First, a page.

Godard very rigorously started proving his theories by making films independently and completely according to his own vision. His first major success called A bout de Souffle (1960) broke every possible convention that was dominating at the time and turned it into an insightful, personal drama about a young couple struggling through the merits of their relationship. The film can be seen as a romantic performance, a gangster piece, film noir or a feminist film. The director mixes together different conventions and ideas and while doing so stays very focused and devoted to the characters he portrays. The Bazin’s realism “as the essence of cinema” is vigorously preserved in Godard’s film and becomes one of the main reasons for the movie’s success. “A Bout refrained from the decade’s tendency to diagnose the generational malaise”, argues Weiner in her Enfent Terribles. The film more than anything else gives us an ironically distant portrait of the young generation obsessed with automobiles but abstains from a tragic tone represented in other contemporary films taking upon such subjects. The film is a reflection of Godard’s own fascination with youth and the times of cultural change of the 1950’s. The dramatic outline of the story could not be possible if the film was produced within the American studio system and that difference is underlined multiple times throughout the movie.
Given the huge commercial success of the film Godard was convinced that the cinema of the auteur had its demand and the audience needed a personal point of view on social and cultural issues troubling the nation. Another great example of Godard’s art house cinema is Vivre sa vie (1962) which was yet another huge success in portraying an intense story while utilising some ingenious and innovative aesthetical choices. The movie contains of 12 “tableaux” – a series of unconnected instalments, each presented with a short introduction. The film is very original in its choice of character - a Persian woman who unwillingly descents into prostitution. Not only is the main character a racial minority but her social and economical status is not considered to be a popular choice for a subject either. The film surprises the viewers by its unusual execution of the storyline. The 12 episodes explore different aspects and situations of the main character’s life and are directed in an almost theatrical Brechtian style. The director portrays his muse quite thoroughly but tears her story apart into small pieces to allow the audience separate themselves from the woman and analyse the story presented in the film. Vivre sa vie is very socially involved as it presents the woman’s economical disadvantages with detailed precision and examines the consequences of such difficulties.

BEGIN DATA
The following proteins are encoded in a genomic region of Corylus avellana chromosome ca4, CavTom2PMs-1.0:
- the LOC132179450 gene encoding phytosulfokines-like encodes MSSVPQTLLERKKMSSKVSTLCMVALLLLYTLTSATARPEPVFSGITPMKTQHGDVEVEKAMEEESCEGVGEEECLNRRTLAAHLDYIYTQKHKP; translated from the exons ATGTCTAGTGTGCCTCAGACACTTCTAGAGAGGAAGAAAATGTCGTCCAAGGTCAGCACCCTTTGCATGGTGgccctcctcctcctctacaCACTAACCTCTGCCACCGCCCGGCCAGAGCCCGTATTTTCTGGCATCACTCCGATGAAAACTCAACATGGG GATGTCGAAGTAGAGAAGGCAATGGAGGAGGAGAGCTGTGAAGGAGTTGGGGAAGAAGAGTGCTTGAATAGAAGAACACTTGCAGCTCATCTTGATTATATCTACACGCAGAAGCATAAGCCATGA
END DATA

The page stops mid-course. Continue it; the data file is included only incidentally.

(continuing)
The mise-en-scene is also very unusual – there are characters whose faces we never see, voice-over like sequences with people talking from behind the shot and takes of the backs of people’s heads. Godard takes full advantage of the liberty independent funding gives him. He experiments with every aspect of cinematography and sound to emphasise on his character’s emotional state of being. Also, by the time Vivre sa vie was released Godard’s name became quite famous and the unexpected way of filming was something the audience desired – it became a trademark carried with Godard’s name. His very distinctive style adopted many theories in projecting his vision of auteurism: post-structuralism, psychoanalysis, feminism and deconstruction. The inter-textuality of Vivre sa vie is yet another step in defining the role of the auteur in film and how his function affects the ideological context of the piece.